Sunday, 11 May 2014

Hello all,

And a very happy Mother's day to all the mums out there. I hope your children make it a very special day for you.

I'm sharing with you a photo of one of my favourite flowering tees - the dogwood. After the cherry blossoms had finished, the dogwoods of all varieties burst into flower.

Before I get to the things I was intending to write about, I have to tell you of my first earthquake experience. I had previously felt a couple of light tremors which made me wonder if they were earthquakes or just my imagination. But this one was of considerable strength. Is 'strength' the correct terminology or should I say 'intensity'? I don't know. Suffice it to say I was quite frightened, especially since I was asleep when it happened.

It was just after 5.00am when the bed started shaking as though possessed by a poltergeist and the kitchen utensils I have hanging were banging against each other.

Now, I was somewhat prepared for this because my very good friend Kazuko had given me a book on disaster preparation, which included earthquakes. One of the suggestions is to get under a table, so I jumped out of bed, looked at my tiny table and decided that if I got near it, I would be protection for the table not the table for me, so I just stayed put until it stopped. It was only a matter of seconds but it felt a lot longer and I now feel as though I passed some sort of initiation.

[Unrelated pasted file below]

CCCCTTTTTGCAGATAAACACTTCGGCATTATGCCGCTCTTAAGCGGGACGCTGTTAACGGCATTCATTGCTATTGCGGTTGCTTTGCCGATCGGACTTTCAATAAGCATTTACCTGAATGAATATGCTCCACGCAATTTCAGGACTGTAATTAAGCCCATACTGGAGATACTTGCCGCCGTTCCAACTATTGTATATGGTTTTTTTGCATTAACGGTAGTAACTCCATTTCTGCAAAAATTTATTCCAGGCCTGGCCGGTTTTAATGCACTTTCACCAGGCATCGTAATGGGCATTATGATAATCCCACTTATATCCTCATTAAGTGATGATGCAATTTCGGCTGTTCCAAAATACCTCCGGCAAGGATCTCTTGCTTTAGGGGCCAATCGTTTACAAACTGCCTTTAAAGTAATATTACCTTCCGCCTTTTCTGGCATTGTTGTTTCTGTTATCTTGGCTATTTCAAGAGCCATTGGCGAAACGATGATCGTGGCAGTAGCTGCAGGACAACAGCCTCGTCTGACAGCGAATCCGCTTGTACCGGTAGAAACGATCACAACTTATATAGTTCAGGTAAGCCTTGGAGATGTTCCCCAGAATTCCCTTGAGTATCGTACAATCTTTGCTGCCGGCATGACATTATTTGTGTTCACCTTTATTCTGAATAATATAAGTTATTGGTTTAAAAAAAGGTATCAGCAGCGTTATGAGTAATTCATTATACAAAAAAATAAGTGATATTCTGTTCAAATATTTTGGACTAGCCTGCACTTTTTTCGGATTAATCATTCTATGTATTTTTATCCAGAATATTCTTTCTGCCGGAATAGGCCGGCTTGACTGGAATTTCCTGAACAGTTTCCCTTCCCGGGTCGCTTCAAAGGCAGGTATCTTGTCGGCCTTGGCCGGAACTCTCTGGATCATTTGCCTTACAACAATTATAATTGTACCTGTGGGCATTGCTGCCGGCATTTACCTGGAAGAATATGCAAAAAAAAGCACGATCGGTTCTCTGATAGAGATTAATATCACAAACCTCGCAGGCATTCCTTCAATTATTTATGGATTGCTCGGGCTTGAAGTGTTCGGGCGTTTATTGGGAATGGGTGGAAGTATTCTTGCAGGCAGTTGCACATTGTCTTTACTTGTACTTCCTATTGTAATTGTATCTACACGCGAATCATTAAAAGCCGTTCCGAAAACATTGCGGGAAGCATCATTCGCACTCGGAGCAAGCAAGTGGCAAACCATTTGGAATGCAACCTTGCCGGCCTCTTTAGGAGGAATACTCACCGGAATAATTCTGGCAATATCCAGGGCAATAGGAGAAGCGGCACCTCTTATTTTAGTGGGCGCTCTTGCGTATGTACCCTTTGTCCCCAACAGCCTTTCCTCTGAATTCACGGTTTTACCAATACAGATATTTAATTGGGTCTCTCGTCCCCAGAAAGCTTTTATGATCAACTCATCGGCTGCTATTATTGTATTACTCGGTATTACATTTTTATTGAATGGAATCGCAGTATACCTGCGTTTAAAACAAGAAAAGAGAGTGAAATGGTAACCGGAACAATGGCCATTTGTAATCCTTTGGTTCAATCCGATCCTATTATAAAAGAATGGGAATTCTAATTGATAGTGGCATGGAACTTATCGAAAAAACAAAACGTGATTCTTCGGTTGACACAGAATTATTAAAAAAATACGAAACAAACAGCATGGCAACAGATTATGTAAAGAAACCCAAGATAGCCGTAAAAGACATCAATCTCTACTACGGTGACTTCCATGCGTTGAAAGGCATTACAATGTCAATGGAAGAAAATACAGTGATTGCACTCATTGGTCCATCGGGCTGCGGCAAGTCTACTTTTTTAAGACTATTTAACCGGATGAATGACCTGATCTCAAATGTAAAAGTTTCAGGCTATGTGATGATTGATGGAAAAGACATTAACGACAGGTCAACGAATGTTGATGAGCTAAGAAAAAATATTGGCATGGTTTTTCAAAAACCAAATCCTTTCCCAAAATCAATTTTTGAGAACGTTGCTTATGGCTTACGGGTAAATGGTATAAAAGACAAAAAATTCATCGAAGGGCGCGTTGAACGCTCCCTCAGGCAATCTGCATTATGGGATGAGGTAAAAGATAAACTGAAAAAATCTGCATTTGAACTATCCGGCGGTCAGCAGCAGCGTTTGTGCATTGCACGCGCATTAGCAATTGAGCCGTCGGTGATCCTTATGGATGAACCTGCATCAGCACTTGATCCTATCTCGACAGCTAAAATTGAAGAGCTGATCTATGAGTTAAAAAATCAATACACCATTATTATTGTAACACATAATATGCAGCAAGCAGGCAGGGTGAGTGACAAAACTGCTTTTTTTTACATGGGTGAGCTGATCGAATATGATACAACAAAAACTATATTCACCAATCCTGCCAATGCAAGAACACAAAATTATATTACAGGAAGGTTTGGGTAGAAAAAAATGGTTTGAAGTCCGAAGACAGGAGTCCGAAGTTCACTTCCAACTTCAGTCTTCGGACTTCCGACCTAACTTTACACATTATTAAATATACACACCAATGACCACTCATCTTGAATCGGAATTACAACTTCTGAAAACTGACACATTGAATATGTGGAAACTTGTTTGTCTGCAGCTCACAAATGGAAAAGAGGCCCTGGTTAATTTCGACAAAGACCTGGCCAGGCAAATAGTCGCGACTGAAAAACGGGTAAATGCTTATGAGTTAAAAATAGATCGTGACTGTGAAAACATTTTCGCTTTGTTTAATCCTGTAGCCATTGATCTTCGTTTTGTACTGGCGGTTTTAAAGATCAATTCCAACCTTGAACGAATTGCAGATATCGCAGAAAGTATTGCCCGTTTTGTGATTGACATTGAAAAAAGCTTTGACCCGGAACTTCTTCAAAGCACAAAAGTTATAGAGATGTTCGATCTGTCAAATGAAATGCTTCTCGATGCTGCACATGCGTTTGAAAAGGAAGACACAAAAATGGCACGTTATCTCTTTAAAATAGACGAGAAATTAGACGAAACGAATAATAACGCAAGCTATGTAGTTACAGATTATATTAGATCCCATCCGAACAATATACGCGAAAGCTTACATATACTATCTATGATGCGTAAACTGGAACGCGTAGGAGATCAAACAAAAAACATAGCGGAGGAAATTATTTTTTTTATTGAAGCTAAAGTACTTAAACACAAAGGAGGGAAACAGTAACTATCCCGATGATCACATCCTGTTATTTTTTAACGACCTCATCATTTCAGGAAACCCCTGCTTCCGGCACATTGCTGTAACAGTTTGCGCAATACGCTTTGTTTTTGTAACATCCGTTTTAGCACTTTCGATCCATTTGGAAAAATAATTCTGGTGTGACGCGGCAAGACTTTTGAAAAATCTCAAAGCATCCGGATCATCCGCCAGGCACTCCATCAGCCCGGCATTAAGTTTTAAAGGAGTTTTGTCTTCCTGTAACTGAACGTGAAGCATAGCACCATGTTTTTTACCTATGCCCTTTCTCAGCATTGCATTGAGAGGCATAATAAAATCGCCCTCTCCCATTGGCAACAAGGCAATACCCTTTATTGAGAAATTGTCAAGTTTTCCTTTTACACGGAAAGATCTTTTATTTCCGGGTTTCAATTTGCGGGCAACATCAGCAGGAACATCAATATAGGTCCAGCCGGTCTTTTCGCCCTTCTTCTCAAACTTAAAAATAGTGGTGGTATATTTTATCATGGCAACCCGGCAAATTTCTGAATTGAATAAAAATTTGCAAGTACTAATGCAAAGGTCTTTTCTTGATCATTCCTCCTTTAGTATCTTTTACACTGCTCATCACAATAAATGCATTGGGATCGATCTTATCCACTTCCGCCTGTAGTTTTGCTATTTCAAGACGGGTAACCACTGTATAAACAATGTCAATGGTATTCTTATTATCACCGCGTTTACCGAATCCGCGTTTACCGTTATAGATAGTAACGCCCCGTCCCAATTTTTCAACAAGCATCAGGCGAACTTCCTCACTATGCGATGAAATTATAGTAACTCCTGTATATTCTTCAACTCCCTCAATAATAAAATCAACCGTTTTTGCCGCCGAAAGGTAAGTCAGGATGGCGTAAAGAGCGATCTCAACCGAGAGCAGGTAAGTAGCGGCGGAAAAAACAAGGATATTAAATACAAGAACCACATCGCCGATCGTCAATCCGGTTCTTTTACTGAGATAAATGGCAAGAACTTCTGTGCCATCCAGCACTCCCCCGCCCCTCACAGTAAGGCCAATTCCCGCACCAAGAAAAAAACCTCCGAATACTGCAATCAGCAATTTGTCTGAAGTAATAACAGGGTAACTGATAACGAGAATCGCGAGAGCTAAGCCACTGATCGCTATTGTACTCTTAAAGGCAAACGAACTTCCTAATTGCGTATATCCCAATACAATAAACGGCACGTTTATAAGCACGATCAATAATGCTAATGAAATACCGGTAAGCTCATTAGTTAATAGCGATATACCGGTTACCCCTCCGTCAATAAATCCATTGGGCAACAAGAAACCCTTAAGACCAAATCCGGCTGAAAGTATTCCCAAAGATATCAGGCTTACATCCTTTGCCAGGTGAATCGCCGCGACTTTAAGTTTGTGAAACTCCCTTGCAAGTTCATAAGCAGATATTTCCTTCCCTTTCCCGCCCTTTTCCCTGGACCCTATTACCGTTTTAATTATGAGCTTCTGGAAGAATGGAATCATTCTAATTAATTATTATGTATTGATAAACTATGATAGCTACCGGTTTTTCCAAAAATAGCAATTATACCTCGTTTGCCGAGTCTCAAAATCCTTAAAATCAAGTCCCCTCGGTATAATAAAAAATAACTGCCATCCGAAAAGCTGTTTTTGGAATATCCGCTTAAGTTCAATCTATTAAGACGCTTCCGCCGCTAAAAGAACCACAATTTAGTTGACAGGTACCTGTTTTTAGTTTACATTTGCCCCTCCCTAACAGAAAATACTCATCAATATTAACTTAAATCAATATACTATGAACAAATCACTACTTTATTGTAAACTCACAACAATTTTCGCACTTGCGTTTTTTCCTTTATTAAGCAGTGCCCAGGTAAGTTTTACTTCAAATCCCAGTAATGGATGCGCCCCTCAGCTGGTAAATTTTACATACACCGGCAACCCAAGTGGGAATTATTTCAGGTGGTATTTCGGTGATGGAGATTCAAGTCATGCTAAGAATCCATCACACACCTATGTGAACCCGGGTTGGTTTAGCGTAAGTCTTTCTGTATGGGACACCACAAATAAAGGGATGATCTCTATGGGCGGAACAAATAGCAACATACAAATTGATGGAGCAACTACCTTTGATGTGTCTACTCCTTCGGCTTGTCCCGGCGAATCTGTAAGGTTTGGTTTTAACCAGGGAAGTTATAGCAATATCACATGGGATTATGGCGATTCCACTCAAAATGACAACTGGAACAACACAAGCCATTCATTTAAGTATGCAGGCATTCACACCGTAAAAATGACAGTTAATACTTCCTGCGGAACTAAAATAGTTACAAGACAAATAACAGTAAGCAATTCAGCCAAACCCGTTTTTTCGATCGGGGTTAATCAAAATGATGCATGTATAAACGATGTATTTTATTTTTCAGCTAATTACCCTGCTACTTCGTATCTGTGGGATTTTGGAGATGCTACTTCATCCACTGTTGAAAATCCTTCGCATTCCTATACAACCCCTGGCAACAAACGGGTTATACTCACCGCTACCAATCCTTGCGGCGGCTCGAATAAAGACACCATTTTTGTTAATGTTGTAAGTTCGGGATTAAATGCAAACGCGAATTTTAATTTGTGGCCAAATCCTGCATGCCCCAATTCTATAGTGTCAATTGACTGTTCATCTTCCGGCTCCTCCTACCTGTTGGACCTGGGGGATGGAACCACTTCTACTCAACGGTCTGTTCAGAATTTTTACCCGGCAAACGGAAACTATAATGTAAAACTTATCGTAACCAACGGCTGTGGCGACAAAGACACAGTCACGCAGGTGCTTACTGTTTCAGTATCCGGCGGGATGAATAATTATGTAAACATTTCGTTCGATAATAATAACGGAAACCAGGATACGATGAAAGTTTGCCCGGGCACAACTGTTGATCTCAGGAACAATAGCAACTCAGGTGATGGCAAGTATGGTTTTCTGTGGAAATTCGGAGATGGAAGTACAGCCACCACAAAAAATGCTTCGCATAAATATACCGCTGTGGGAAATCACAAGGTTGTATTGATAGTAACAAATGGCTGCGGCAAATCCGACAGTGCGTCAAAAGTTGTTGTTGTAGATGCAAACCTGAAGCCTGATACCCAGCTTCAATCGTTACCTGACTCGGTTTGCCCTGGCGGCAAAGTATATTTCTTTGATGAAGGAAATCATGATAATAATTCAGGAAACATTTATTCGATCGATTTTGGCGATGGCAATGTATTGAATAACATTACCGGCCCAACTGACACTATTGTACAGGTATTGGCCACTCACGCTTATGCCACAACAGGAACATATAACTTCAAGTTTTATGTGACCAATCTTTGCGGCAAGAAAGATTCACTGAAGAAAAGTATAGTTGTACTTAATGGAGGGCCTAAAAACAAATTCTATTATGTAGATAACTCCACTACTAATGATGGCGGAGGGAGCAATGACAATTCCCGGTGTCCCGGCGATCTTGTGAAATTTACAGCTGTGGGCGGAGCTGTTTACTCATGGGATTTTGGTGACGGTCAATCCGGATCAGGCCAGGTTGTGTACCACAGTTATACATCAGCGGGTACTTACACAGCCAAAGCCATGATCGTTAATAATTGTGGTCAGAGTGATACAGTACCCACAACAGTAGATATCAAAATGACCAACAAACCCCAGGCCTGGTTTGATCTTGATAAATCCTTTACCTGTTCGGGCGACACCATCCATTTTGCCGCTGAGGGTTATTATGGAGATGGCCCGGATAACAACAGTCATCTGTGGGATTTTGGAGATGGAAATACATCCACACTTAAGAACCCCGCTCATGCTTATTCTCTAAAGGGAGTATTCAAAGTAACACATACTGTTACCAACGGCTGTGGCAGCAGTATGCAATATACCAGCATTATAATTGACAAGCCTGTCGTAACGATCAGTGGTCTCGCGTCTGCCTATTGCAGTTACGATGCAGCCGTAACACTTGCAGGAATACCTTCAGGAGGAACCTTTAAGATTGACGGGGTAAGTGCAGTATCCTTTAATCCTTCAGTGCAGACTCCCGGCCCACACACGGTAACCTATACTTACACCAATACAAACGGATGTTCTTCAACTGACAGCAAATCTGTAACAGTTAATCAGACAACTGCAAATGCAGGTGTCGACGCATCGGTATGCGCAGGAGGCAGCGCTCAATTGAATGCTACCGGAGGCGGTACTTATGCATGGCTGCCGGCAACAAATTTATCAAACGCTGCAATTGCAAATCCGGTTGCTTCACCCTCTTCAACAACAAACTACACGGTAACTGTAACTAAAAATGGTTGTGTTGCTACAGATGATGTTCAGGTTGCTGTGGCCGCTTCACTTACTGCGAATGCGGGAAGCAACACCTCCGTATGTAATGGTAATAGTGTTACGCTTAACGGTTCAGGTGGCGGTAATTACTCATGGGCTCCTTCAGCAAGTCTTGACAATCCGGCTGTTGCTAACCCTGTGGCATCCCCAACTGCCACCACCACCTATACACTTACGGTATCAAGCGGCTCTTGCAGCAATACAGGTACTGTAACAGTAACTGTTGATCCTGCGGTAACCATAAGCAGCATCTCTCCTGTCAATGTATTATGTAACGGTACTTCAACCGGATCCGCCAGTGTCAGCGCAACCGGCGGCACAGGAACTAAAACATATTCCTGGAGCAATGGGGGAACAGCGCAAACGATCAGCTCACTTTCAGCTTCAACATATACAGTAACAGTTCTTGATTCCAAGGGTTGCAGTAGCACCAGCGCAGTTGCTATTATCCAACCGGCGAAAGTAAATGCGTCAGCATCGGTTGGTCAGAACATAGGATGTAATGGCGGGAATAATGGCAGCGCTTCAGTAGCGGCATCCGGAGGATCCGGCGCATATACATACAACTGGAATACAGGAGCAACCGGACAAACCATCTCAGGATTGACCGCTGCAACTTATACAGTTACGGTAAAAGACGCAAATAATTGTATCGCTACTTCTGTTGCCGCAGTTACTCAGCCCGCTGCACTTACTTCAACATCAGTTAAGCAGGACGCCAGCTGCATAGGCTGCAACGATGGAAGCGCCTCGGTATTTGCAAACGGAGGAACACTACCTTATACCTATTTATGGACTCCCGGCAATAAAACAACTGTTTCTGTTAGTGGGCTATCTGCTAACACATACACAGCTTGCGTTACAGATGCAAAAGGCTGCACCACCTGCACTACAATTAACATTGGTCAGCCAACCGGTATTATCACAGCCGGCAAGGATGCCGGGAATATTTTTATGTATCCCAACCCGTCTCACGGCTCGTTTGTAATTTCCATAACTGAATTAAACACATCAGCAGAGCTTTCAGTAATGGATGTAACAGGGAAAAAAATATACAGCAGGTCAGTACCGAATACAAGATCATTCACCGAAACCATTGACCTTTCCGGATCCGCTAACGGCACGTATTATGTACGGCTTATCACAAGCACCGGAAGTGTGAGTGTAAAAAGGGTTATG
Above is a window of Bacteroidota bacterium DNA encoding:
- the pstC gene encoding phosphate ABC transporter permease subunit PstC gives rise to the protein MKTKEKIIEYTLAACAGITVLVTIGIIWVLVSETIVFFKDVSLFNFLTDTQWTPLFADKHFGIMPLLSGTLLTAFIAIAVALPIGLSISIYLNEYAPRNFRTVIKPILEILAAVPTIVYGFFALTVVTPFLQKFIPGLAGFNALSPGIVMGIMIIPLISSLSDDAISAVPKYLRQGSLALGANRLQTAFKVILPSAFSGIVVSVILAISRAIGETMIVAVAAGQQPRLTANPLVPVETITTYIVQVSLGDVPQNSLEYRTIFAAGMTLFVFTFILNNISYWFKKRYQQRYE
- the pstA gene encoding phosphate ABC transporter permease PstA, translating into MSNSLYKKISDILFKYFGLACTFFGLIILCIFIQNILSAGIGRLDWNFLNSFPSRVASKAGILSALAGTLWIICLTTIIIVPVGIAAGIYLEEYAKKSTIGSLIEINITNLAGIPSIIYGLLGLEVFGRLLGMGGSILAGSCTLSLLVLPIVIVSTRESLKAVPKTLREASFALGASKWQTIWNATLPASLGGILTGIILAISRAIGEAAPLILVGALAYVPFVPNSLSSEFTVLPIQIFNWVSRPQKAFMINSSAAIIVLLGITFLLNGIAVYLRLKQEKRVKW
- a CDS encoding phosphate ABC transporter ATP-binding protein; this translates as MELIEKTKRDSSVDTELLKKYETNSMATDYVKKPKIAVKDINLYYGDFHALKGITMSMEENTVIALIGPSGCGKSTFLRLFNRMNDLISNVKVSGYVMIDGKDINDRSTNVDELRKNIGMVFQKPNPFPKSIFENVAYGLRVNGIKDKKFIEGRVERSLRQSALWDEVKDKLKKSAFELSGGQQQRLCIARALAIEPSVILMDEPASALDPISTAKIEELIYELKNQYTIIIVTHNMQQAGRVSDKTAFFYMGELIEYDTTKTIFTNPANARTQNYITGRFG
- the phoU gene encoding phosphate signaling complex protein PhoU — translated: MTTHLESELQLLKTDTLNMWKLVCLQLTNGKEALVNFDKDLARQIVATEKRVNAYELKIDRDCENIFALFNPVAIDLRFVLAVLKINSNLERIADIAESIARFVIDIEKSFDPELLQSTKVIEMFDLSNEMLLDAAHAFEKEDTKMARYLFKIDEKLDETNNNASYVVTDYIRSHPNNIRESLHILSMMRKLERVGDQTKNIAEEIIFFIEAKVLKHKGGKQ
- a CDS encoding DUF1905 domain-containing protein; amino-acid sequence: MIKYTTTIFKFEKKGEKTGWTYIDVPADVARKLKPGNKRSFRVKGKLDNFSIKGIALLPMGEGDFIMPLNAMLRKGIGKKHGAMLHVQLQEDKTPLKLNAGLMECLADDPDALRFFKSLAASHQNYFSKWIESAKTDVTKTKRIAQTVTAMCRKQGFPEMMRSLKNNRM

And now to more pleasant things. My sister, Vicky and brother-in-law, Peter had arranged their visit here to coincide with Easter and Japan's Golden Week because the holiday meant I had free time from classes to do a bit of sightseeing.

So we organized a trip to Mt Fuji and Hakone for the three of us. As the day was approaching we kept checking the weather reports because we'd been told that Fuji san is all too often cloudy with poor visibility.

Well, luck was on our side that weekend because the weather was perfect - bright and sunny with just some light clouds and just warm enough. The two hour bus ride was pleasant because I was in good company and the scenery out of the window was beautiful. The one down-side was the commentary by the tour guide. She left a lot to be desired.

Mt Fuji in all its majesty!

We arrived at station five, being half way up the mountain and found the temperature considerably lower than Tokyo and quite a lot of snow on the ground. We saw the mountain peak very clearly and bought food from the usual vendors one finds at such touristy locations and then left.

I draw your attention to the branches of these trees. They are all bent towards the right, the reason for which is the strong wind that blows in that direction.

We headed for Hakone, a place I knew nothing about. We were taken up the mountain on the cablecar, we crossed lake Ashi on a boat and were taken to our hotel. All very nice but the things that impressed me the most were the flowering trees all over the mountain sides and the gardens of the hotel. Whereas the cherry blossoms had finished in Tokyo, further north they were in glorious, full bloom and alongside of them were the flowering azaleas. There was a patchwork of colour as far as the eye could see.